Louis de Jaucourt

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Louis de Jaucourt
Born (1704-09-16)16 September 1704
Paris, France
Died 3 February 1779(1779-02-03) (aged 74)
Compiègne, France
Nationality French
Occupation Physician, philosophe, writer
Known for Encyclopédie

Chevalier Louis de Jaucourt (French: [də ʒokuʁ]; 16 September 1704 – 3 February 1779) was a French scholar and the most prolific contributor to the Encyclopédie. He wrote about 18,000 articles on subjects including physiology, chemistry, botany, pathology, and political history, or about 25% of the entire encyclopaedia, all done voluntarily.[1] In the generations after the Encyclopédie's, mainly due to his aristocratic background, his legacy was largely overshadowed by the more bohemian Denis Diderot, Jean-Jacques Rousseau and others, but by the mid-20th century more scholarly attention was being paid to him.


Jaucourt was born in Paris, the youngest son of an aristocratic family. As he could not entirely rely on inheritance or status to support himself, Jaucourt became a scholar. He studied theology in Geneva, natural sciences at the University of Cambridge, and medicine in Leiden. Upon returning to France, he spent the next 20 years writing the Lexicon medicum universale, a six-volume work on anatomy. He sent it to be published in Amsterdam to avoid French censorship but the ship carrying the sole manuscript sank, and 20 years of labour was lost. He also wrote a biography of Leibniz.[2]

He practised medicine and was a Fellow of the Royal Society in London and member of the academies of Berlin, Stockholm (elected a foreign member of the Royal Swedish Academy of Sciences in 1756), and Bordeaux.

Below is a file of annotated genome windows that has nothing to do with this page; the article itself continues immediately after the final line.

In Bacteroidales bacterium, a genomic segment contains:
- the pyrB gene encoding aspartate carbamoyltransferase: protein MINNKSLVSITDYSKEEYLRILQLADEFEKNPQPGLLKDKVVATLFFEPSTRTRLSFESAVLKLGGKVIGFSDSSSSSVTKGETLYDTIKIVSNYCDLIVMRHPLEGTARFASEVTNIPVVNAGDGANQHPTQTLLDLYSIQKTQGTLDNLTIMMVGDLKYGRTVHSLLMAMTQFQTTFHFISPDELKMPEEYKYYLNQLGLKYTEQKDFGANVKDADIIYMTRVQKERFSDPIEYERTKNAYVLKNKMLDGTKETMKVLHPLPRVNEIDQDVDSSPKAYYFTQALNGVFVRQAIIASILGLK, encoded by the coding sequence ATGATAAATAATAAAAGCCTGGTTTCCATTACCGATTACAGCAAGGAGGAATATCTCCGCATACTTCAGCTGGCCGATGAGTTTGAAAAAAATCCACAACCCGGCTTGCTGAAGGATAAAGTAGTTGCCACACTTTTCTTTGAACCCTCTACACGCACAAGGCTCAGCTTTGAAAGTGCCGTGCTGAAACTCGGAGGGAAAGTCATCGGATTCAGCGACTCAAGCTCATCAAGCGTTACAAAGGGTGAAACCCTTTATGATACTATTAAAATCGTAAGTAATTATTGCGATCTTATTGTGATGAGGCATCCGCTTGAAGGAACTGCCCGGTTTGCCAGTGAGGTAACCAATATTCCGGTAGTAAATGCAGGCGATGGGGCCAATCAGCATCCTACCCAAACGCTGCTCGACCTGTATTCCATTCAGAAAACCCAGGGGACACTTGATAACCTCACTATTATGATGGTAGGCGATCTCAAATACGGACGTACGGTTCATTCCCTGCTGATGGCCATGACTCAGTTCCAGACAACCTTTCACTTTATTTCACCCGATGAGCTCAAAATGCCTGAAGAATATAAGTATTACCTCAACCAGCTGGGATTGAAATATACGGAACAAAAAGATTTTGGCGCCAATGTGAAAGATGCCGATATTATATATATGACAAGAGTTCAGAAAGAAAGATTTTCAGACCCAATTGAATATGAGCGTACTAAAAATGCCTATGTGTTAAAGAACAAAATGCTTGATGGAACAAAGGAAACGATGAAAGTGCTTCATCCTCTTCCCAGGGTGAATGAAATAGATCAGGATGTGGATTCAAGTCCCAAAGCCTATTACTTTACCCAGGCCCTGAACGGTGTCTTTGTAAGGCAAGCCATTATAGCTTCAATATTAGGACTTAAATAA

The Encyclopédie

Jaucourt volunteered to work on the Encyclopédie, recruited by publisher Michel-Antoine David starting with the second volume of the work. He began modestly, with only a few articles in each of the next several volumes, but gradually became more and more involved. Between 1759 and 1765 he wrote on average 8 encyclopaedia articles per day, for a total of 17,266 out of 71,818 articles (or about 25%), making him by far the single most prolific contributor to Encyclopédie. His contributions come to some 4,700,000 words. He was especially active in the later volumes, writing between 30% and 45% of the articles in volumes 10 to 17. This earned him the nickname l'esclave de l'Encyclopédie (the slave of the Encyclopedia).

By the publication of the eighth volume, Diderot saw fit to thank his collaborator for his tireless dedication to the project, stating:

"If we have raised a shout of joy like the sailor when he espies land after a sombre night that has kept him midway between sky and flood, it is to M. de Jaucourt that we are indebted for it. What has he not done for us, especially in these latter times? With what constancy has he not refused all the solicitations, whether of friendship or of authority, that sought to take him away from us? Never has sacrifice of repose, of health, of interest been more absolute and more entire."[3]

Unlike other editors, Jaucourt was independently wealthy and asked for no payment for his full-time labours. He employed a group of secretaries, out of his own pocket, to help with the effort and to take his dictation.[4] Most of his works consisted of summarising full books and other longer works into encyclopaedia articles, with much content copied verbatim from existing sources, earning him the derision of some contributors that favored more original thought.[5]

Jaucourt did not consistently create original articles expressing his own opinions and views of his subjects, but rather implicitly showed his personal beliefs through the careful cultivation of certain passages, emphasis and reiteration, and even word choice.[6] The authors he selected also show how he chose which messages to disseminate under the broader context of each article. For example, in his article on "Government" Jaucourt draws nearly verbatim from the writings of John Locke.[7] Given the politically incendiary tone of the works Jaucourt copied and paraphrased from, he concealed the names and publication information of much of his source material. Often to avoid censure, the writer would misattribute quotations, such as when he borrowed a fellow philosophe's quote decrying tyranny and attributed it to Tacitus.[8]

He wrote mainly on the sciences, especially medicine and biology. He took a firmly mechanist approach to the subject. This is in sharp contrast to the other major contributor in this area, Ménuret de Chambaud, who had a firmly vitalist view.